By: Michele Amira Pinczuk, IATG Contributor April 6, 2016
The smell of grape juice, wine, and the glimmer of Shabbos candles to this day are comforting on Fridays. Although I’m 22 and drink wine on Shabbas now instead of grape juice, memories of drinking grape juice out of wine glasses while spending time with bubbie Fania still bring comfort to me. I can still smell the aromatic scents of dill, feta cheese, olive oil, and matzah ball soup while listening to my Dad and Aunt debate politics, a tradition that continues to this day. Fania’ s cooking was her history, one my cousin Renee has carried on by making Jewish food trendy at Sixth & I, the historic synagogue where she is head chef.
I always enjoyed the time I spent with my grandma growing up.
When I look at pictures of when she was younger she looked like a Russian supermodel. I inherited her laugh- a distinctively high pitched giggle that can quickly escalate to a belly-fueled cackle. Connection was easy then for all of us.
So often my grandma would force feed me even when I was trying to get skinnier. Her Eastern European sensibilities did not understand my dieting. Bubbie Fania’s kitchen was sacred; she never shared her recipes. My mother and aunt were left playing a guessing game of how to make her treasured matzah ball soup after she fell so ill she had to be in hospice. She feared being irrelevant.
Her cooking was her way of expressing her need for connection. Now the women in my family are creating their own versions of her recipes, keeping her memory going.
This past Shabbat I tried my hand at making her Macarona Bechamel- a pillar of Jewish comfort food. Descending from Greece and spreading in Egyptian, Greek, Israeli and Ashkenazi kitchens like wildfire, this dish is traditionally a casserole, baked in a thick layer of cumin scented tomato sauce and butter over pasta. Egyptian indulgence at its finest. It used to be my favorite of Bubbie’s dishes. As a vegan I cannot eat Macarona Bechamel anymore because of the feta, yet the scent and smell of it is still soothing and brings back many wonderful memories of my Bubbie who I have missed so much.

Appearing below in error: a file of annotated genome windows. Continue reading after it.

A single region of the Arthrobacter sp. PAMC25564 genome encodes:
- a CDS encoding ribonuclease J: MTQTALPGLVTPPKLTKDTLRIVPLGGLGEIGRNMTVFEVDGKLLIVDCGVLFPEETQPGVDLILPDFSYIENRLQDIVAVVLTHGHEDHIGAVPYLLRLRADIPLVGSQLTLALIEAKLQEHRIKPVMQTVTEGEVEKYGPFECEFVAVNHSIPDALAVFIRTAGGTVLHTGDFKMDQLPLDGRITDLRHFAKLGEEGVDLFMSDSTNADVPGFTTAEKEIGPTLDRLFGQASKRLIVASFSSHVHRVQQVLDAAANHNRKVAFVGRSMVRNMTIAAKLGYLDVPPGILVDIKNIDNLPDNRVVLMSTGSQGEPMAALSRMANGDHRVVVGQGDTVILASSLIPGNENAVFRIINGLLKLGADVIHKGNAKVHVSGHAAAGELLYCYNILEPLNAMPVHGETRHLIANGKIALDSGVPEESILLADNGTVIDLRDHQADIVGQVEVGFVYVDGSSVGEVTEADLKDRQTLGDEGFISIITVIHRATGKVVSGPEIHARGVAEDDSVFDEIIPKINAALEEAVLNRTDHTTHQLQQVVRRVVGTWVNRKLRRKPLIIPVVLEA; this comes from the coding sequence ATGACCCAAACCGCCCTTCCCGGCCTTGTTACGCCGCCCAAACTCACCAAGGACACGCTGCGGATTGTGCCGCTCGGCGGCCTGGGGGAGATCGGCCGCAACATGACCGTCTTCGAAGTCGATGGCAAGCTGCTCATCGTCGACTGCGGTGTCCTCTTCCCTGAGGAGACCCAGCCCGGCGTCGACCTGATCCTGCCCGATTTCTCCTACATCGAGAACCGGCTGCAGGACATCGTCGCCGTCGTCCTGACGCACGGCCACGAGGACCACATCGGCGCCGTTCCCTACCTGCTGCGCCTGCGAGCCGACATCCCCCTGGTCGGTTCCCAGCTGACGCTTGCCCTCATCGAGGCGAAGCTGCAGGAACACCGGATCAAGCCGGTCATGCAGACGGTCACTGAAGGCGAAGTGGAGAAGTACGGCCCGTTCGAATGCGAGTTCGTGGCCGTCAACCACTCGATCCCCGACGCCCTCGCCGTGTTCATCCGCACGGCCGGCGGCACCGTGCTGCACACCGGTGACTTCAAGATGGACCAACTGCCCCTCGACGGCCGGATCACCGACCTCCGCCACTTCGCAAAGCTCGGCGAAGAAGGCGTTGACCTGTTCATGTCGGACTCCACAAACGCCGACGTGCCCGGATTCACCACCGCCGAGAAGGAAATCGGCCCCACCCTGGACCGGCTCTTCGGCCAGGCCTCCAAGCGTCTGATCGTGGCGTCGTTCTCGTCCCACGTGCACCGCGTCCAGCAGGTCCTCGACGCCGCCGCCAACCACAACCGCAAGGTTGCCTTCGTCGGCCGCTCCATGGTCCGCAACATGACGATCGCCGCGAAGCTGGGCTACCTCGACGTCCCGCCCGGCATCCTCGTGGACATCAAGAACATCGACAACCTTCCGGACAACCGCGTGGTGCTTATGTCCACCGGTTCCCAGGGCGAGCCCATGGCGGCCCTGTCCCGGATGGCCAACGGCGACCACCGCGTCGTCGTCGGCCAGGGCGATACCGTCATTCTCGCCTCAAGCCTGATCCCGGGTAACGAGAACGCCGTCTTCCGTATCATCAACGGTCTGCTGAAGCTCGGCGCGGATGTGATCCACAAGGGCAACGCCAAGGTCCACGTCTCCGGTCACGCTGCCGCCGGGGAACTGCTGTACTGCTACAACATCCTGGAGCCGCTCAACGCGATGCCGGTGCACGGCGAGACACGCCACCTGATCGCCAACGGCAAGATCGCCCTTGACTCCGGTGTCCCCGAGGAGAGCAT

I do not cook, but instead help my mother make Bubbie Fania’s macarona bread. I sprinkle the feta on the bread. I am reminded of how important it is to connect to one’s roots. My mother says, “There is always more to learn from the resolve of the human spirit. The power of culinary traditions is one of our most creative, nourishing mediums.”
There is always more to learn and to do to keep the spirit of the Shabbos and family.
What are some rituals or traditions that are important to your heritage? How are you honoring them or keeping them alive today? What have you discovered about yourself and your family through these experiences?
Michele Amira Pinczuk is a vegan dancer with a love of Carole’s Daughter hair products, hoop earrings, hip-hop, and New York pizza! She is a hip hop journalist who loves writing about the newest in natural curly hair products, hipster fashion and hip-hop mixtapes. Her writing has appeared on Fran Dresher’s We The Future Cancer Schmancer blog, The New York Times and JVibe Magazine. When she’s not writing about what’s hot in hip hop, she’s talking about it on her hip-hop radio show, The Mecca, at University of Maryland where she is a Creative Writing major.
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